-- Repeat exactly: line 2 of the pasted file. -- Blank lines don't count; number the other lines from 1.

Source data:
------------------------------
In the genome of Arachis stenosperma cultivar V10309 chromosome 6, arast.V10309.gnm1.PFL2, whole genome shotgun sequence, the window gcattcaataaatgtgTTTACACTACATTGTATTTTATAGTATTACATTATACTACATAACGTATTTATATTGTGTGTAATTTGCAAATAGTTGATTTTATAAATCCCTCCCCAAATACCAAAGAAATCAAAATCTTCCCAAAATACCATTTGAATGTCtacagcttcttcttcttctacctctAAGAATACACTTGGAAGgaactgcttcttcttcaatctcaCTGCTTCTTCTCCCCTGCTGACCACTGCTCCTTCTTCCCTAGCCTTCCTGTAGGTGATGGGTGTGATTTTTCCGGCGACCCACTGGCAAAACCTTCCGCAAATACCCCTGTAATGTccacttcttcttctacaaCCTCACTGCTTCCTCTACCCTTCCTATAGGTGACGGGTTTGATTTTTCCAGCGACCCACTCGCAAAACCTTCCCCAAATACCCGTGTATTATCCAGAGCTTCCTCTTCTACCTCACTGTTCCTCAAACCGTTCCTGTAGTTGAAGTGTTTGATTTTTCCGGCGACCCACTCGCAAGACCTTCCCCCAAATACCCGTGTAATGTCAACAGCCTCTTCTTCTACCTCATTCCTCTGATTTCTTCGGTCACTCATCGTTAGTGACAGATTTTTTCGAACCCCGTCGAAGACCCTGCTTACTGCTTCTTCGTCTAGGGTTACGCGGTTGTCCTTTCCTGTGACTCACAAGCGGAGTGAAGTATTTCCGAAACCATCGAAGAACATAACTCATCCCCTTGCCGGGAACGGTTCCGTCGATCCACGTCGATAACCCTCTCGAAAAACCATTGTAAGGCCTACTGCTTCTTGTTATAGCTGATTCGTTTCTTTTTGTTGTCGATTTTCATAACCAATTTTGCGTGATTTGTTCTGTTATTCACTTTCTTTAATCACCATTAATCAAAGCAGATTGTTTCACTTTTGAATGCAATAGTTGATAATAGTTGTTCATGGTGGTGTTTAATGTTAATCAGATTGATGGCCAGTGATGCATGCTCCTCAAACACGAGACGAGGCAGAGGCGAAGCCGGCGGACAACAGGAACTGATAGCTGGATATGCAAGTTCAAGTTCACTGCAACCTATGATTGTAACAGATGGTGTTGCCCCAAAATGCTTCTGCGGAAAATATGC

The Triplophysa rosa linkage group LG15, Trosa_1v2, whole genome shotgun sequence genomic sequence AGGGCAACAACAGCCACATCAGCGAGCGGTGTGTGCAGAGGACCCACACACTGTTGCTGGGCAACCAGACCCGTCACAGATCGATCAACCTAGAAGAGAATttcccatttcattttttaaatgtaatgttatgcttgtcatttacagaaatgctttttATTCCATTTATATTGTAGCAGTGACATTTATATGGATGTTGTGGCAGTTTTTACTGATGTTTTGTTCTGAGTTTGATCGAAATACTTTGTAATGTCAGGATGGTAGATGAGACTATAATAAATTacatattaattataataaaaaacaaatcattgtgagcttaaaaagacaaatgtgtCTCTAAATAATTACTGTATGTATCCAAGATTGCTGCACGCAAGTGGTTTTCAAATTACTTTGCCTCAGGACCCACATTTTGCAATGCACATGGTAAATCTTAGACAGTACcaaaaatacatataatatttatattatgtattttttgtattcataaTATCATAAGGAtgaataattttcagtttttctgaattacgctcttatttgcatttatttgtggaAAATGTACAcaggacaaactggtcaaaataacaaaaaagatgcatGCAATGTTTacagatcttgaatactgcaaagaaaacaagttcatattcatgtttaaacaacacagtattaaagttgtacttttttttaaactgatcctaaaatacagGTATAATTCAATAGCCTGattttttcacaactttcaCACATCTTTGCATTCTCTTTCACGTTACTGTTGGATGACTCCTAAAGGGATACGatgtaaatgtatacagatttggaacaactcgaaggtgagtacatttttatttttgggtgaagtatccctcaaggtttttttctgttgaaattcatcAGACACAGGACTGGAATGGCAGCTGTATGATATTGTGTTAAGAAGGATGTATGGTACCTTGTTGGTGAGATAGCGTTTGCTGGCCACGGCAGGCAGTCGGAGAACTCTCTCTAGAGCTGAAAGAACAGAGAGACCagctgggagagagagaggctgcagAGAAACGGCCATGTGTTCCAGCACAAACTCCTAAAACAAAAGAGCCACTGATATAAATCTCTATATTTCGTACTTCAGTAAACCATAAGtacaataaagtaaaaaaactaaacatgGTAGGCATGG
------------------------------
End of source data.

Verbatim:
The Triplophysa rosa linkage group LG15, Trosa_1v2, whole genome shotgun sequence genomic sequence AGGGCAACAACAGCCACATCAGCGAGCGGTGTGTGCAGAGGACCCACACACTGTTGCTGGGCAACCAGACCCGTCACAGATCGATCAACCTAGAAGAGAATttcccatttcattttttaaatgtaatgttatgcttgtcatttacagaaatgctttttATTCCATTTATATTGTAGCAGTGACATTTATATGGATGTTGTGGCAGTTTTTACTGATGTTTTGTTCTGAGTTTGATCGAAATACTTTGTAATGTCAGGATGGTAGATGAGACTATAATAAATTacatattaattataataaaaaacaaatcattgtgagcttaaaaagacaaatgtgtCTCTAAATAATTACTGTATGTATCCAAGATTGCTGCACGCAAGTGGTTTTCAAATTACTTTGCCTCAGGACCCACATTTTGCAATGCACATGGTAAATCTTAGACAGTACcaaaaatacatataatatttatattatgtattttttgtattcataaTATCATAAGGAtgaataattttcagtttttctgaattacgctcttatttgcatttatttgtggaAAATGTACAcaggacaaactggtcaaaataacaaaaaagatgcatGCAATGTTTacagatcttgaatactgcaaagaaaacaagttcatattcatgtttaaacaacacagtattaaagttgtacttttttttaaactgatcctaaaatacagGTATAATTCAATAGCCTGattttttcacaactttcaCACATCTTTGCATTCTCTTTCACGTTACTGTTGGATGACTCCTAAAGGGATACGatgtaaatgtatacagatttggaacaactcgaaggtgagtacatttttatttttgggtgaagtatccctcaaggtttttttctgttgaaattcatcAGACACAGGACTGGAATGGCAGCTGTATGATATTGTGTTAAGAAGGATGTATGGTACCTTGTTGGTGAGATAGCGTTTGCTGGCCACGGCAGGCAGTCGGAGAACTCTCTCTAGAGCTGAAAGAACAGAGAGACCagctgggagagagagaggctgcagAGAAACGGCCATGTGTTCCAGCACAAACTCCTAAAACAAAAGAGCCACTGATATAAATCTCTATATTTCGTACTTCAGTAAACCATAAGtacaataaagtaaaaaaactaaacatgGTAGGCATGG